Yuan Jiahai points out that local governments are also taking measures to restrict two-high industries, including by limiting their power supply or ordering reductions in output. He believes such power cuts to industry should not be regarded as “power shortage” – they are part of the solution rather than the problem.
Two-high sectors are usually considered to include coal power generation, petrochemicals, chemicals, steel, metallurgy, building materials, coal-chemicals and coking. Allowing these sectors to expand at will would inevitably place huge pressure on power generation.
According to a recent National Development and Reform Commission (NDRC) document summarising progress towards energy targets, as of the first half of the year, one-third of China’s provinces had seen energy intensity rise rather than decrease. Another third had seen smaller falls in energy intensity than required. Meanwhile, over one-third of provinces were not on track to meet total energy consumption cap targets and were given red or amber warnings.
In provinces where energy intensity has risen, the NDRC ordered a halt to energy use approval processes for two-high projects, except those required as part of national plans. In September, Liu Dechun, head of the NDRC’s Department of Resource Conservation and Environmental Protection, said that 350 two-high projects had already been averted, avoiding the equivalent of an extra 270 million tons of coal consumption.
Alongside restricting approval of new projects, the NDRC told affected areas to implement an “orderly restriction of electricity” for two-high projects.
On 12 October, an adjustment to the electricity pricing mechanisms came into effect. The NDRC announced that, on the precondition of maintaining stable prices for residential and agricultural electricity consumers, market prices would be allowed to fluctuate up or down by 20%. This expanded the threshold, from the existing upward limit of 10% and downward limit of 15%. There was no restriction on price increases for electricity supplied to power-intensive industries. If two-high industries want more power, they may have to pay through the nose. “The two-high industries are highly sensitive to electricity costs. Removing caps on those costs is a more market-led approach to reining them in,” Yuan Jiahai commented.
Will the shortage change the pace of decarbonisation?
The shortage has put power supply stability further up on China’s list of priorities, even though the leadership has also signalled that it does not intend to change China’s top-level climate targets.
On 9 October, Premier Li Keqiang headed a meeting of the National Energy Commission, at which energy security was given top priority and made a precondition of efforts to build a modern energy system.
On 24 October, the Party Central Committee and State Council jointly issued a top-level guiding opinion on carbon peaking and carbon neutrality. Existing targets were all retained and formalised: peak carbon by 2030; achieve carbon neutrality by 2060; strict controls on coal consumption between 2021 and 2025; and falls in coal consumption in 2026 to 2030. However, a new principle was introduced in the action plan for carbon peaking that followed: carbon cuts must happen in a secure and orderly manner.
If coal only accounted for 6% of China’s electricity, there wouldn’t have been an issueZhang Shuwei, Draworld Environmental Research Centre
The trouble caused by a coal supply issue could in fact be seen as one more reason for China to cut back on the fossil fuel and improve its energy mix. “The increase in the cost of coal only caused so many problems because coal power is still China’s primary source of electricity,” Zhang Shuwei commented. “If coal only accounted for 6% of China’s electricity, there wouldn’t have been an issue.”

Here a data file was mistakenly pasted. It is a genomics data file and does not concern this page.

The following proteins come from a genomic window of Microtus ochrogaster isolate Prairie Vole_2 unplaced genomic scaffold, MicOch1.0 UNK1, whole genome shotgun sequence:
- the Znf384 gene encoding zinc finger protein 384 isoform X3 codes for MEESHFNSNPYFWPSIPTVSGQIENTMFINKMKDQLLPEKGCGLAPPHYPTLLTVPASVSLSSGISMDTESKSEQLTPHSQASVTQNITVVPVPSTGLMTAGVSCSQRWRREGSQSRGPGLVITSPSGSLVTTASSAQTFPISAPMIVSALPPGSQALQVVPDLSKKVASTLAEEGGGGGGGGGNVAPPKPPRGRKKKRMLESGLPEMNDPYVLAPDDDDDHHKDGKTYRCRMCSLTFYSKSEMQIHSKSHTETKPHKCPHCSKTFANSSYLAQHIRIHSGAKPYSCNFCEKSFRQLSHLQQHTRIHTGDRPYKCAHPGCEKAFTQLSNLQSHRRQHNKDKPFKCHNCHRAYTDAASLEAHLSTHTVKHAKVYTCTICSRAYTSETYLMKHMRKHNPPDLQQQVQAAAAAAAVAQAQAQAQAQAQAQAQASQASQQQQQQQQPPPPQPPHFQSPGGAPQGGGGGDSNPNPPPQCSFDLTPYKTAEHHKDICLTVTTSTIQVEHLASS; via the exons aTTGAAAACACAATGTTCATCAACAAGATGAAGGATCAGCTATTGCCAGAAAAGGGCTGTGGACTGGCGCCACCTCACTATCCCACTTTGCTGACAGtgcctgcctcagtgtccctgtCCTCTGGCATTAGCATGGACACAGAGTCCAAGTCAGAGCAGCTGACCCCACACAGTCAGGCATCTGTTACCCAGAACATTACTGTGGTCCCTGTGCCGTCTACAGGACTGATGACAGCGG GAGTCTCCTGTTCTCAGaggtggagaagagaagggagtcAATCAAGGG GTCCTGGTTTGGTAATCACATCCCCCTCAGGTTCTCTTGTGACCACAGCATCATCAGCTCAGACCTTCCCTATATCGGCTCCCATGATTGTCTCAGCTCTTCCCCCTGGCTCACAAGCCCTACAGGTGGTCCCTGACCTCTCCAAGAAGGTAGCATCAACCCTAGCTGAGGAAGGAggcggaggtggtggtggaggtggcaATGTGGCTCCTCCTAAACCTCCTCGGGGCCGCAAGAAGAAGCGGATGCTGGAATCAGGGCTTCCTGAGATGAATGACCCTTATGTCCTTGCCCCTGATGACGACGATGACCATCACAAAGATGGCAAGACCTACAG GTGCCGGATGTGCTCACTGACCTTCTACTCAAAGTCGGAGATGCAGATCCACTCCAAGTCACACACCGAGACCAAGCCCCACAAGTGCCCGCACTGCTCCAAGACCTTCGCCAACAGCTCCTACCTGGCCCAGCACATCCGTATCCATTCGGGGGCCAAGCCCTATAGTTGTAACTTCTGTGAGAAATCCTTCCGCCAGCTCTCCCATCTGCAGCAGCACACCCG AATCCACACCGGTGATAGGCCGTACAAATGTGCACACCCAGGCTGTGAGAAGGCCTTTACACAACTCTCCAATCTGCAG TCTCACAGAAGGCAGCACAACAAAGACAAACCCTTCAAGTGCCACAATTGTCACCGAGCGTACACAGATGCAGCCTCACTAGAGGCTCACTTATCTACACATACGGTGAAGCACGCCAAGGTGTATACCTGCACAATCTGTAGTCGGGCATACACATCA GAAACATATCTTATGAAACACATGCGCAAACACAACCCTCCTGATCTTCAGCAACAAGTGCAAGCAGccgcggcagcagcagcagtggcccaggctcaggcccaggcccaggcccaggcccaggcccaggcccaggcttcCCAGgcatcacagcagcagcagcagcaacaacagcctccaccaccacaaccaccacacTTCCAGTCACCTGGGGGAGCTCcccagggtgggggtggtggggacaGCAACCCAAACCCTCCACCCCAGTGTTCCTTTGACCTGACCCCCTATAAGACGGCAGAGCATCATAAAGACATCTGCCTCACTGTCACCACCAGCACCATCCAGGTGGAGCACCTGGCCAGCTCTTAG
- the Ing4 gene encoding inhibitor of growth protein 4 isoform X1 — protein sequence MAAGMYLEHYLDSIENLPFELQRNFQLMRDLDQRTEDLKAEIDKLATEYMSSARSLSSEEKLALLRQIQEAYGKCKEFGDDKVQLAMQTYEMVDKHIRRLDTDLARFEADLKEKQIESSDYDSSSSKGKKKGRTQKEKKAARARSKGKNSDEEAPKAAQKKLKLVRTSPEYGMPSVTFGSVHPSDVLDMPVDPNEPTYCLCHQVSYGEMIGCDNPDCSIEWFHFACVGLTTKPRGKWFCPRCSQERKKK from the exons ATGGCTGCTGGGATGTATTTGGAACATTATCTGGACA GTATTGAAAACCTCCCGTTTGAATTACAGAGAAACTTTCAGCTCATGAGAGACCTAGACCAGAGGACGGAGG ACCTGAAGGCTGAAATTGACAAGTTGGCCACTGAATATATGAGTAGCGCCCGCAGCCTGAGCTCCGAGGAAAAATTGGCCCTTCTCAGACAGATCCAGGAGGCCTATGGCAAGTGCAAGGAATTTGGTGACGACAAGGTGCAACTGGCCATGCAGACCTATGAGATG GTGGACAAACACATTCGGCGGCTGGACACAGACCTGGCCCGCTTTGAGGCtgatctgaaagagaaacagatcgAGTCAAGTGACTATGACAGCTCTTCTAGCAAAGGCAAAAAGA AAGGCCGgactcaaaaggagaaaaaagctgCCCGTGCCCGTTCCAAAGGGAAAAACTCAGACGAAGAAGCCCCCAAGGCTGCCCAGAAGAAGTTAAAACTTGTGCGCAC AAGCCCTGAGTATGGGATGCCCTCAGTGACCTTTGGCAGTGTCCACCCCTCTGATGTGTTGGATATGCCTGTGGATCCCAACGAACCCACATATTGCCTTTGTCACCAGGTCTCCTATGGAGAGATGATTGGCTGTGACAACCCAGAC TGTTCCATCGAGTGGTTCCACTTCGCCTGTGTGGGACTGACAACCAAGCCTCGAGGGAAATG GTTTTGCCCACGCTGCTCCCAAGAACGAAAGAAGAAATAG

Recent research, headed up by scholars at the University of California, Berkley and published in the journal iScience, analysed scenarios in which China was not reliant on coal power.
The researchers found that under a high power demand scenario – assuming an average annual power demand growth of 2.7% between 2018 and 2040 – China would need to retain 310 gigawatts (GW) of coal power for reliability (reserve) needs. Under a low demand scenario – of 1.9% annual growth in demand – the entire coal power fleet could be replaced by a combination of wind, solar and energy storage by 2040. The difference between the two pathways highlights the critical importance of managing power demand.
Under the low demand scenario, to totally phase-out coal power by 2040 will require annual increases between 2020 and 2025 of 100–150 GW of solar and wind capacity and 15 GW of energy storage, with 250 GW of solar and wind capacity and 90 GW of energy storage then needed to be added annually from 2025 to 2040. China currently has around 1,100 GW installed capacity of coal power in place.
The paper emphasised that China’s 2060 carbon neutrality pledge means it should explore specific and quantifiable solutions to decarbonise the power sector. Even if it is necessary to retain some coal power for the sake of stability of supply, much will still need to be replaced with renewables.
Yuan Jiahai added that pumped hydropower energy storage could be used where appropriate, to help energy security. In the north-west, which has rich renewable resources but little hydropower potential, local natural gas could be used for power regulation during the transition, rather than coal.
But until those energy storage and natural gas facilities are up and running, Yuan said, coal power can be retained to guarantee supply and provide flexibility, with a gradual phase-out rather than a sudden halt.
Responding to industry pressure to continue building coal power plants to address future power shortages, Yuan said: “It makes more sense to take a 300 megawatt (MW) coal power plant, due to be phased out but still reliable and running well, and extend its lifetime so it can provide more value, than build a new 600 MW plant and only run it for a mere 3,000 hours a year. That avoids unnecessary new coal power plants, but still resolves power security concerns.”